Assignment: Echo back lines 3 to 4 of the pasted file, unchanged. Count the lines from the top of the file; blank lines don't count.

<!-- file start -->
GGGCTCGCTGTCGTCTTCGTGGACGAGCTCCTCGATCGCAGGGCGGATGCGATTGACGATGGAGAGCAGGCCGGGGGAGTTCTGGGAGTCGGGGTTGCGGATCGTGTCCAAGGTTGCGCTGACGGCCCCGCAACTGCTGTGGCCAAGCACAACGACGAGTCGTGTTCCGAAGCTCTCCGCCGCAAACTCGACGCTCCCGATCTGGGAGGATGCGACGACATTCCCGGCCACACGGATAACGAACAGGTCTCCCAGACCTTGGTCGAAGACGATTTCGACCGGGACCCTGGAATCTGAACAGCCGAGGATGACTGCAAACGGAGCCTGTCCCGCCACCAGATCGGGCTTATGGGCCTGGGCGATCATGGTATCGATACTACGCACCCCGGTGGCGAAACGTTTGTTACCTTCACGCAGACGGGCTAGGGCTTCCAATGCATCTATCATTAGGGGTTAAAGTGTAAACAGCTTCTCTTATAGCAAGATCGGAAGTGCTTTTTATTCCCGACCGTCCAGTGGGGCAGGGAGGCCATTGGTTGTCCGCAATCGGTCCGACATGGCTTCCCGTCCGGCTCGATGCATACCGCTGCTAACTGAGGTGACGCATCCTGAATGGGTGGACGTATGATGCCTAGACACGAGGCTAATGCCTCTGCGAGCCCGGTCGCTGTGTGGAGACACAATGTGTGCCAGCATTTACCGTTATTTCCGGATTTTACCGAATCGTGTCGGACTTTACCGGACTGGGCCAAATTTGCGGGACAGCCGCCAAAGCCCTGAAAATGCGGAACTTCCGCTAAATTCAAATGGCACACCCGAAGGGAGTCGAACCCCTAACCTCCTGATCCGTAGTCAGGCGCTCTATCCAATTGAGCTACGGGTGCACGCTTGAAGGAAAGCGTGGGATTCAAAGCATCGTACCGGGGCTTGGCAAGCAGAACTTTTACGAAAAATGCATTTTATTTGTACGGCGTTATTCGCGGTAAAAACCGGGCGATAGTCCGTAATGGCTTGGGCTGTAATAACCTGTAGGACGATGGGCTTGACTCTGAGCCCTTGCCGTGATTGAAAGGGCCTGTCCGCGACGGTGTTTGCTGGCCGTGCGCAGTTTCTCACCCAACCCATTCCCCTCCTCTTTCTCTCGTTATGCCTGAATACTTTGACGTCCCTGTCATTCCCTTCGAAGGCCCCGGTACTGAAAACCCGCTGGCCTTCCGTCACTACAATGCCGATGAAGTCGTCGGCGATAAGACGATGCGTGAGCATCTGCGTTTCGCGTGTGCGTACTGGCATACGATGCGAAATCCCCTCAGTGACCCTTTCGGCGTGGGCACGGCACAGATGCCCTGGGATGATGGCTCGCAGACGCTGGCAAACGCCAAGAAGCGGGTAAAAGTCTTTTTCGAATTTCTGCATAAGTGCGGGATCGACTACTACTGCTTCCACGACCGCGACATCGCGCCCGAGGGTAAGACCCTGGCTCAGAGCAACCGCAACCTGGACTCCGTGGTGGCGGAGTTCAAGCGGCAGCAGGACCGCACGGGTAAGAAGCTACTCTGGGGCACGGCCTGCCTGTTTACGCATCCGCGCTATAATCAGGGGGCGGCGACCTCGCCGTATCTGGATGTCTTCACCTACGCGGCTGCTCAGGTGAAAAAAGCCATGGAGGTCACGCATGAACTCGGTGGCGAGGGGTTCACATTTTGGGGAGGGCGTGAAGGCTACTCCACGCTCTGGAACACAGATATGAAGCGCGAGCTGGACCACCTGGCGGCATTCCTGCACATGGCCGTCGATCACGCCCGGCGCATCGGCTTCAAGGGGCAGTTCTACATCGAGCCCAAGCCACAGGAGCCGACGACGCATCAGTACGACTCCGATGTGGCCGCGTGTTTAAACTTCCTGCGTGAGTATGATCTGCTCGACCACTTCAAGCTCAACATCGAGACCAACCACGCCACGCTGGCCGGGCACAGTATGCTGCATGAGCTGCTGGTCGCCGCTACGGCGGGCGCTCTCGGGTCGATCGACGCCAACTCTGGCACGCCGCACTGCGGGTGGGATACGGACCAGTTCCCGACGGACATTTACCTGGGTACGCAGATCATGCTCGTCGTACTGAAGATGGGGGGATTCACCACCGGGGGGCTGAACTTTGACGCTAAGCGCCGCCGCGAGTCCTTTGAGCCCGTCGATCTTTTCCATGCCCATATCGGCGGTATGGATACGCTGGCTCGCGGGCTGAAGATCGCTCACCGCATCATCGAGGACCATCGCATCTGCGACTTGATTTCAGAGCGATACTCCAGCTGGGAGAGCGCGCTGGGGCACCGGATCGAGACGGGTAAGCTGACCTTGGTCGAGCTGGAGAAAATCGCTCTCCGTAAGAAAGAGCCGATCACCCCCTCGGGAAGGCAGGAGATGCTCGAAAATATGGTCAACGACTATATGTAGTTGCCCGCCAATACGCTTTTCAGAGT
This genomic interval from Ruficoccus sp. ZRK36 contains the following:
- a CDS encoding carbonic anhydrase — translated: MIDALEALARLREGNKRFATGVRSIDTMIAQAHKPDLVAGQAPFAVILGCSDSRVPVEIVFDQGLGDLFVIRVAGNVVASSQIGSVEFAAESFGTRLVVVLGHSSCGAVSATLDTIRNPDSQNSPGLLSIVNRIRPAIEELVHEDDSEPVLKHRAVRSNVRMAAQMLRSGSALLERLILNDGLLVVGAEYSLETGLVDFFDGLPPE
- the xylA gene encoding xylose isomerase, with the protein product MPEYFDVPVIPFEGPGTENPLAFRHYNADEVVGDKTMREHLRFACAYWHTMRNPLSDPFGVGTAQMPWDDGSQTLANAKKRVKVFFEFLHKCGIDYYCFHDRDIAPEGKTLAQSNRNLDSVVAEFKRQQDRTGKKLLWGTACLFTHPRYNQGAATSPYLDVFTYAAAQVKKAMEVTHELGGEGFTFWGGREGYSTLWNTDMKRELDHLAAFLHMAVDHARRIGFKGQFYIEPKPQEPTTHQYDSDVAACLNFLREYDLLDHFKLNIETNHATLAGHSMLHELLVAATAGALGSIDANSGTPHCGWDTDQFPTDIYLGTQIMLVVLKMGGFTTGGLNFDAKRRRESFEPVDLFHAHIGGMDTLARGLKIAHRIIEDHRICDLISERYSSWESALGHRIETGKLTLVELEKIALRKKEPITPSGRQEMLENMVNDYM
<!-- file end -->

- a CDS encoding carbonic anhydrase — translated: MIDALEALARLREGNKRFATGVRSIDTMIAQAHKPDLVAGQAPFAVILGCSDSRVPVEIVFDQGLGDLFVIRVAGNVVASSQIGSVEFAAESFGTRLVVVLGHSSCGAVSATLDTIRNPDSQNSPGLLSIVNRIRPAIEELVHEDDSEPVLKHRAVRSNVRMAAQMLRSGSALLERLILNDGLLVVGAEYSLETGLVDFFDGLPPE
- the xylA gene encoding xylose isomerase, with the protein product MPEYFDVPVIPFEGPGTENPLAFRHYNADEVVGDKTMREHLRFACAYWHTMRNPLSDPFGVGTAQMPWDDGSQTLANAKKRVKVFFEFLHKCGIDYYCFHDRDIAPEGKTLAQSNRNLDSVVAEFKRQQDRTGKKLLWGTACLFTHPRYNQGAATSPYLDVFTYAAAQVKKAMEVTHELGGEGFTFWGGREGYSTLWNTDMKRELDHLAAFLHMAVDHARRIGFKGQFYIEPKPQEPTTHQYDSDVAACLNFLREYDLLDHFKLNIETNHATLAGHSMLHELLVAATAGALGSIDANSGTPHCGWDTDQFPTDIYLGTQIMLVVLKMGGFTTGGLNFDAKRRRESFEPVDLFHAHIGGMDTLARGLKIAHRIIEDHRICDLISERYSSWESALGHRIETGKLTLVELEKIALRKKEPITPSGRQEMLENMVNDYM